Literary Brain, Digital Universe

CultureLab: Storytelling 2.0: When new narratives meet old brains

If we create our selves through narratives, whether external or internal, they are traditional ones, with protagonists and antagonists and a prescribed relationship between narrators, characters and listeners. They have linear plots with a fixed past, a present built coherently on it, and a horizon of possibilities projected coherently into the future. Digital technologies, on the other hand, are producing narratives that stray from this classic structure. New communicative interfaces allow for novel narrative interactions and constructions. Multi-user domains (MUDs), massively multiplayer online role-playing games (MMORPGs), hypertext and cybertext all loosen traditional narrative structure. Digital narratives, in their extremes, are co-creations of the authors, users and media. Multiple entry points into continuously developing narratives are available, often for multiple co-constructors.

These recent developments seem to make possible limitless narratives lacking the defining features of the traditional structures. What kinds of selves will digital narratives generate? Multi-linear? Non-fixed? Collaborative? Would such products still be the selves we’ve come to know and love?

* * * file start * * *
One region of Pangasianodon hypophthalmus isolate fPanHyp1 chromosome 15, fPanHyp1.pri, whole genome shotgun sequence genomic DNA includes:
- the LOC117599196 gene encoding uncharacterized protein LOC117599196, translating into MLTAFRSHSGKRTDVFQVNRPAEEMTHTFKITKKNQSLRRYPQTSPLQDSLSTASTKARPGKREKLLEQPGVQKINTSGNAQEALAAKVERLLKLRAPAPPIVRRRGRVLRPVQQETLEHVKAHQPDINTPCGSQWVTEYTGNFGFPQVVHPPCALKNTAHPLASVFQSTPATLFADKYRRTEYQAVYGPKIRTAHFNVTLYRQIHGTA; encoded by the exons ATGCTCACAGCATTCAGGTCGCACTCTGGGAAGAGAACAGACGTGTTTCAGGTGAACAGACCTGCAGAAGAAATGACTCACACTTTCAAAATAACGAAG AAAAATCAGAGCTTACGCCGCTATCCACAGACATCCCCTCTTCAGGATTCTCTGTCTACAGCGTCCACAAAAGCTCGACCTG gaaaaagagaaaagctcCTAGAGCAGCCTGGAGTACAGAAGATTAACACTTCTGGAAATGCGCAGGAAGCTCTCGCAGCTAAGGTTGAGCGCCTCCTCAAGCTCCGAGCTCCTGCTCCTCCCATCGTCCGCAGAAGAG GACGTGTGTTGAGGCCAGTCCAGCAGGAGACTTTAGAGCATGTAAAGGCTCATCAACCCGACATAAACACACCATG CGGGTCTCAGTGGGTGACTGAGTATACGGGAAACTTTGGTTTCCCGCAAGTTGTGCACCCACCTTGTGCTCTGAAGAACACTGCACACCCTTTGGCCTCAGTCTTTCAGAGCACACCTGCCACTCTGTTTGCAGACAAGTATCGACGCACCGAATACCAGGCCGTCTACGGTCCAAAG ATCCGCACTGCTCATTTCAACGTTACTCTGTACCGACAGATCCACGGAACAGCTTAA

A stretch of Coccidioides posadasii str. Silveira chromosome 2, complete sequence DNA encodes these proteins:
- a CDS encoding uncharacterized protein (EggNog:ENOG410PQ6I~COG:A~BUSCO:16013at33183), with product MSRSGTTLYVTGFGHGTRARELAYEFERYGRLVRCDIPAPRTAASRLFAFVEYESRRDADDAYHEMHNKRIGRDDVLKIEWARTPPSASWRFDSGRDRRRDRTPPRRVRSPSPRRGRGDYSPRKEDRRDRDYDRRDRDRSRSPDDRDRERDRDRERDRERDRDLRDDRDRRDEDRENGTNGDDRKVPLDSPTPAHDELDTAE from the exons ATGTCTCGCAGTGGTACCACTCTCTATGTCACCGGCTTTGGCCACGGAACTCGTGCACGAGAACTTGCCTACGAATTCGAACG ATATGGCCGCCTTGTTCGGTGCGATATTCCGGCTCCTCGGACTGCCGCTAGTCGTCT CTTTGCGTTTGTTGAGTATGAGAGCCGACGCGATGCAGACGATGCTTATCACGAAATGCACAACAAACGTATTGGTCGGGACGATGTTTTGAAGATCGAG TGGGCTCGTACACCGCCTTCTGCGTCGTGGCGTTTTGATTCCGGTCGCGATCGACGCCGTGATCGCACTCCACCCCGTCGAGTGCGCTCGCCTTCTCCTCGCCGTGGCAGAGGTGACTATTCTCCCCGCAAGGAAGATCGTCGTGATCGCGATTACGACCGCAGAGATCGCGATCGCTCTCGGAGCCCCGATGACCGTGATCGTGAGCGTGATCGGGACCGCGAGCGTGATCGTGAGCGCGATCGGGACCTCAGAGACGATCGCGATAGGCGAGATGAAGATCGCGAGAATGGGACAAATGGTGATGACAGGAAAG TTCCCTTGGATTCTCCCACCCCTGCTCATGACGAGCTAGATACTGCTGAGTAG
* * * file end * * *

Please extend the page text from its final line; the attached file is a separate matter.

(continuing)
As heady as these implications seem, we should not get carried away. From a literary perspective, digital narrative’s break with tradition will either be so radical that the products no longer count as narrative – and so no longer will be capable of generating narrative selves – or they will still incorporate basic narrative structure, perhaps attenuated, and continue to produce recognisable narrative selves.

Psychological considerations support this point. Narratives, and the selves we construct through them, convey our individual perspectives of “self-in-world”. These perspectives include individuals’ understanding of how cause and effect works, and so require a temporal ordering of salient events that can be communicated to others. We often convey causal networks that make up our lives in ways that conform to one of the almost universally understood narrative prototypes, be it romantic love, heroic adventure or a sad tale of misfortune. Unbounded digital narratives, unconstrained by familiar temporal, causal ordering, seem psychologically implausible as sources for enduring, communicating selves.

Finally, there’s the neuro-evolutionary perspective. Gazzaniga suggests that the rise of the brain’s left hemisphere interpreter provides the evolutionary advantage of continued reinforcement of a new capacity for relentlessly hypothesising about possible causal patterns, combined with an older, right hemisphere capacity to make probability-based decisions. As Gazzaniga puts it, “Once mutational events in the history of our species brought the interpreter into existence, there was no getting rid of it.”


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